I've heard the term "route server" and "looking glass" thrown around here. What are they, and why should I care?

1 Answer 1


(Note that these two terms are often used interchangeably, which can lead to some confusion.)

Looking Glasses

A looking glass is usually a website (most often CGI) that interfaces with routers that are owned and operated by a single ISP or other network operator. Most of the time these are publicly accessible, but there may be instances where they're not. The looking glass provides a view (in website form) into a BGP table of a particular router in an operator's network. Often, looking glass implementations will also include other utilities, such as the ability to run a traceroute to a destination as if it were run from the network operator's router itself. Looking glasses are useful because they provide a perspective into an upstream's BGP table. Level3, a well-known tier one carrier in the U.S. has a looking glass available here. These are widely used troubleshooting tools.

Route Servers

The term "route server" has evolved to mean two different things, both of which will be explained. I'm defining two route server "subtypes" here that should make the distinction more clear. These definitions are my own and are only used to try to dispel any possible confusion. In reality, the public route server is also commonly referred to as a "route collector" or a "route-views server" (the latter originating from the University of Oregon Route Views Project).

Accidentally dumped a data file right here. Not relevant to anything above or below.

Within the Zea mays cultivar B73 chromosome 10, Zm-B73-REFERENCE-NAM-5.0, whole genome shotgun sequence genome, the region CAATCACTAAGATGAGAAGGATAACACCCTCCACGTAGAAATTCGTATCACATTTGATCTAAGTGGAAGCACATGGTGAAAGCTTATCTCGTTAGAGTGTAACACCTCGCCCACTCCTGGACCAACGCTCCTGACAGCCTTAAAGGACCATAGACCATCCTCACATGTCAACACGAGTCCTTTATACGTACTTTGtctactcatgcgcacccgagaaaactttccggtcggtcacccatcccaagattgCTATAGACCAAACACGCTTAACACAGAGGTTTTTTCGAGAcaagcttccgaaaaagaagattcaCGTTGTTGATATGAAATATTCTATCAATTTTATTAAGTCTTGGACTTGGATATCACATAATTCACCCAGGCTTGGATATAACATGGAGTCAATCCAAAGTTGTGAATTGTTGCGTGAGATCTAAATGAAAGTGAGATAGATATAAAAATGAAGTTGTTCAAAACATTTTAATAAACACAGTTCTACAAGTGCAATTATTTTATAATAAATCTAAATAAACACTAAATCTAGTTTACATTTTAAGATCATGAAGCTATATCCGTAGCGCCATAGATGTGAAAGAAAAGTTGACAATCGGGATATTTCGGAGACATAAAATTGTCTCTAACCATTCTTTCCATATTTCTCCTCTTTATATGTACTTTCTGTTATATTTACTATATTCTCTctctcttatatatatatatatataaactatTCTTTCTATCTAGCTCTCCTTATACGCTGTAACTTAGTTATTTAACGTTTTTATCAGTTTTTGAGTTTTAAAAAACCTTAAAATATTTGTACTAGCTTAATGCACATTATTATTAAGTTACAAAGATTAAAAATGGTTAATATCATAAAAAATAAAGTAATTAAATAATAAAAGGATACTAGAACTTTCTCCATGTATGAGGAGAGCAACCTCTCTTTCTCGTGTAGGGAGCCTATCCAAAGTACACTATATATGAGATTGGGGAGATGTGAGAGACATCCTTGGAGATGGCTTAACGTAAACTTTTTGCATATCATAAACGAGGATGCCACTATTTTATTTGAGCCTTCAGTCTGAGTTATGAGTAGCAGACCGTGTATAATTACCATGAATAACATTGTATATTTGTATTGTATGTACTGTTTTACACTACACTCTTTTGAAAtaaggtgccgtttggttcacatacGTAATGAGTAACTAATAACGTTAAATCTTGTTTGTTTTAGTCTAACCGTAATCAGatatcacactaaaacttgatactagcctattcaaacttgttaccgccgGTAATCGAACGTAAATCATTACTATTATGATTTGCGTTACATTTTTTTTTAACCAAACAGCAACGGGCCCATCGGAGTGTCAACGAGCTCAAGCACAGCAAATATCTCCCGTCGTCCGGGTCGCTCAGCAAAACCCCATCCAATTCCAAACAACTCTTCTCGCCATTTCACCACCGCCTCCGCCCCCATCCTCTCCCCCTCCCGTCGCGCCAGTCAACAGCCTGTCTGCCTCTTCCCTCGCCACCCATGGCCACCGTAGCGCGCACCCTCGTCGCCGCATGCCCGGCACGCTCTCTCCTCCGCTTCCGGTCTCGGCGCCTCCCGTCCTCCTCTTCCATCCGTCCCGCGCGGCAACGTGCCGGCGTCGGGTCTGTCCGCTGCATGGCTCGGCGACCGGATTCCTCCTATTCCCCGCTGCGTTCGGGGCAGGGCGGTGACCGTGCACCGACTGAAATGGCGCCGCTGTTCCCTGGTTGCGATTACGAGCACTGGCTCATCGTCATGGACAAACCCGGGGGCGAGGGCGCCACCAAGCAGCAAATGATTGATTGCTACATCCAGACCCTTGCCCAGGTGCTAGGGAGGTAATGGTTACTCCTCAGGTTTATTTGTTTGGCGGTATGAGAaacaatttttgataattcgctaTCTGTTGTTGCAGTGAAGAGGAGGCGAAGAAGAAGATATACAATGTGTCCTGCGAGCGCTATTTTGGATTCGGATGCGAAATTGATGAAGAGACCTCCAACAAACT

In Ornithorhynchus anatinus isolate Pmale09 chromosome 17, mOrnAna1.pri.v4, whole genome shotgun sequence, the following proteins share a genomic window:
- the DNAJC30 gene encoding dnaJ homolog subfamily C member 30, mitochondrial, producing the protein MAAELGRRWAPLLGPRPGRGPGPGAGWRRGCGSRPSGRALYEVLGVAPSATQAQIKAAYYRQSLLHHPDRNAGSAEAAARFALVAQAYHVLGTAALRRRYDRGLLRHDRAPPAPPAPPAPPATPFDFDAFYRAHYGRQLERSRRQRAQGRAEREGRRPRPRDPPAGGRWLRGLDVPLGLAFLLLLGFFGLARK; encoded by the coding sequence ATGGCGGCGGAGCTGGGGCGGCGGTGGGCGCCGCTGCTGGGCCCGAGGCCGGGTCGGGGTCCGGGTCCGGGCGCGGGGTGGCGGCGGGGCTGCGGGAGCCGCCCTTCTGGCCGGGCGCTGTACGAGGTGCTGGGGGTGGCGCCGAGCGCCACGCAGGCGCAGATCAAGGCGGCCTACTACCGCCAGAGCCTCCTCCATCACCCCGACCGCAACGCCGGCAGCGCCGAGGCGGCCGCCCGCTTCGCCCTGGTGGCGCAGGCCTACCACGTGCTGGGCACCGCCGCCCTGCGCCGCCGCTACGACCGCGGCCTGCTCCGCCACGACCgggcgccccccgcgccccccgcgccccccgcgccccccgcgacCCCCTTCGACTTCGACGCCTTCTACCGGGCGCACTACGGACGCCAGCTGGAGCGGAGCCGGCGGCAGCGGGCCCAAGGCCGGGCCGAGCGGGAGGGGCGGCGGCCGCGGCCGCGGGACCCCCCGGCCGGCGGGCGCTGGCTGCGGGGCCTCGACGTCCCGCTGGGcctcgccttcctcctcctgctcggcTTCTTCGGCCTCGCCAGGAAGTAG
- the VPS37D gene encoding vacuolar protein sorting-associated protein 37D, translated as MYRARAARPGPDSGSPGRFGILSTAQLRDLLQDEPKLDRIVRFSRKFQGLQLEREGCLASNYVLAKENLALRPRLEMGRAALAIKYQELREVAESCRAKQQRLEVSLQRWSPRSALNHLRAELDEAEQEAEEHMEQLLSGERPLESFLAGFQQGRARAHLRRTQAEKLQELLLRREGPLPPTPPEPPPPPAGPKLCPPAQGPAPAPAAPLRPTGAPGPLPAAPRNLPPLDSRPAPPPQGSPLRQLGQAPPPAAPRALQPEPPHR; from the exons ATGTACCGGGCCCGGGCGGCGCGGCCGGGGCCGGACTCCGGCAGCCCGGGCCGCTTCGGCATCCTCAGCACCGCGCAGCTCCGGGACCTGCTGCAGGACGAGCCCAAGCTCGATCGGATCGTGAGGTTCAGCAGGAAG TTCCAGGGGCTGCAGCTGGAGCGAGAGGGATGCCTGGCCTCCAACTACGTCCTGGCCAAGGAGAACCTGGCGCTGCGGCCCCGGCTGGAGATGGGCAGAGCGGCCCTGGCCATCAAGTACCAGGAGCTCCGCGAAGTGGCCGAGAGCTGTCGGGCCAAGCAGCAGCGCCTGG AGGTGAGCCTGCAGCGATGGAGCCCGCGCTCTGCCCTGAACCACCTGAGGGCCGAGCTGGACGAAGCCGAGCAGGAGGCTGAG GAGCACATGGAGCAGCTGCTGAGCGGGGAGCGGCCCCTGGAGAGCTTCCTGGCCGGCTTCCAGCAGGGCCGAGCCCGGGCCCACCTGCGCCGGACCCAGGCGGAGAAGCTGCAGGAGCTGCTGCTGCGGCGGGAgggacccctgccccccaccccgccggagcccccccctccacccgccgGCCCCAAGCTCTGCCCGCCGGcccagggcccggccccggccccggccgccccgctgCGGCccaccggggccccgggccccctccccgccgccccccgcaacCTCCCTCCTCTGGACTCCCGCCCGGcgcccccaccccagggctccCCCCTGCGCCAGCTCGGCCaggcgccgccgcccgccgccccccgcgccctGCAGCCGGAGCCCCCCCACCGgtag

Public Route Server

These are systems (usually routers, but some exist that run open source routing daemons) that are publicly accessible, often via Telnet, and one is able to also run pings, traceroutes, and "show ip bgp" (there are also a couple Juniper route servers out there, don't worry!) commands. The difference between a public route server and a looking glass (aside from an LG having a nifty CGI) is that a wide variety of networks (including some tier one carriers) peer with a route server, so there's an "overall" bigger picture of which prefixes are coming from which ASN's. Command authorization policy will vary from route server to route server. Here's a list of IPv4 route servers. They have a separate page with IPv6 route servers as well. When it comes to differentiating looking glass from route server, one can think of the looking glass as a frontend to a route server, whether the route server itself be publicly or privately accessible.

Can't you run a looking glass on a public route server?

You can, but typically the people that run looking glasses are the ones that can afford to operate and maintain the servers that the looking glasses run on. With a public route server, all you need is a router (or a server running an open source routing daemon), a good AAA policy, and some folks that are willing to give you BGP feeds. It's also relevant to note that some network operators also host publicly accessible route servers, and you might even come across some operators that run a route server in addition to a looking glass.

IXP Route Server